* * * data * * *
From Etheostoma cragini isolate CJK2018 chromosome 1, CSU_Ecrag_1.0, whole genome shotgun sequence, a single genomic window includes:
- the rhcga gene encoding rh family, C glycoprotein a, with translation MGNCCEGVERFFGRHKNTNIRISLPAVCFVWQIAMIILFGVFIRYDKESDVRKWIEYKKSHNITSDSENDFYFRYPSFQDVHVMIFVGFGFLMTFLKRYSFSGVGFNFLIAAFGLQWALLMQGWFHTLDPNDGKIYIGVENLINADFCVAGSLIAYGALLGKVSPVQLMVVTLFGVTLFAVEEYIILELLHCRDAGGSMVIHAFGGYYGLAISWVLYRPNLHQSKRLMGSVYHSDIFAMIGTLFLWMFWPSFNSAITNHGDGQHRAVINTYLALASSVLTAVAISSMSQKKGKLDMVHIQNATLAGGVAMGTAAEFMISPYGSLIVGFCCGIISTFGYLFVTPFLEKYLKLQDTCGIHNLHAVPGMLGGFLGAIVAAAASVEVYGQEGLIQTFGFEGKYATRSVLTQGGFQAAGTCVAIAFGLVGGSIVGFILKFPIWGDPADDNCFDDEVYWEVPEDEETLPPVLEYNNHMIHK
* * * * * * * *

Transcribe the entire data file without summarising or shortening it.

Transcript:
From Etheostoma cragini isolate CJK2018 chromosome 1, CSU_Ecrag_1.0, whole genome shotgun sequence, a single genomic window includes:
- the rhcga gene encoding rh family, C glycoprotein a, with translation MGNCCEGVERFFGRHKNTNIRISLPAVCFVWQIAMIILFGVFIRYDKESDVRKWIEYKKSHNITSDSENDFYFRYPSFQDVHVMIFVGFGFLMTFLKRYSFSGVGFNFLIAAFGLQWALLMQGWFHTLDPNDGKIYIGVENLINADFCVAGSLIAYGALLGKVSPVQLMVVTLFGVTLFAVEEYIILELLHCRDAGGSMVIHAFGGYYGLAISWVLYRPNLHQSKRLMGSVYHSDIFAMIGTLFLWMFWPSFNSAITNHGDGQHRAVINTYLALASSVLTAVAISSMSQKKGKLDMVHIQNATLAGGVAMGTAAEFMISPYGSLIVGFCCGIISTFGYLFVTPFLEKYLKLQDTCGIHNLHAVPGMLGGFLGAIVAAAASVEVYGQEGLIQTFGFEGKYATRSVLTQGGFQAAGTCVAIAFGLVGGSIVGFILKFPIWGDPADDNCFDDEVYWEVPEDEETLPPVLEYNNHMIHK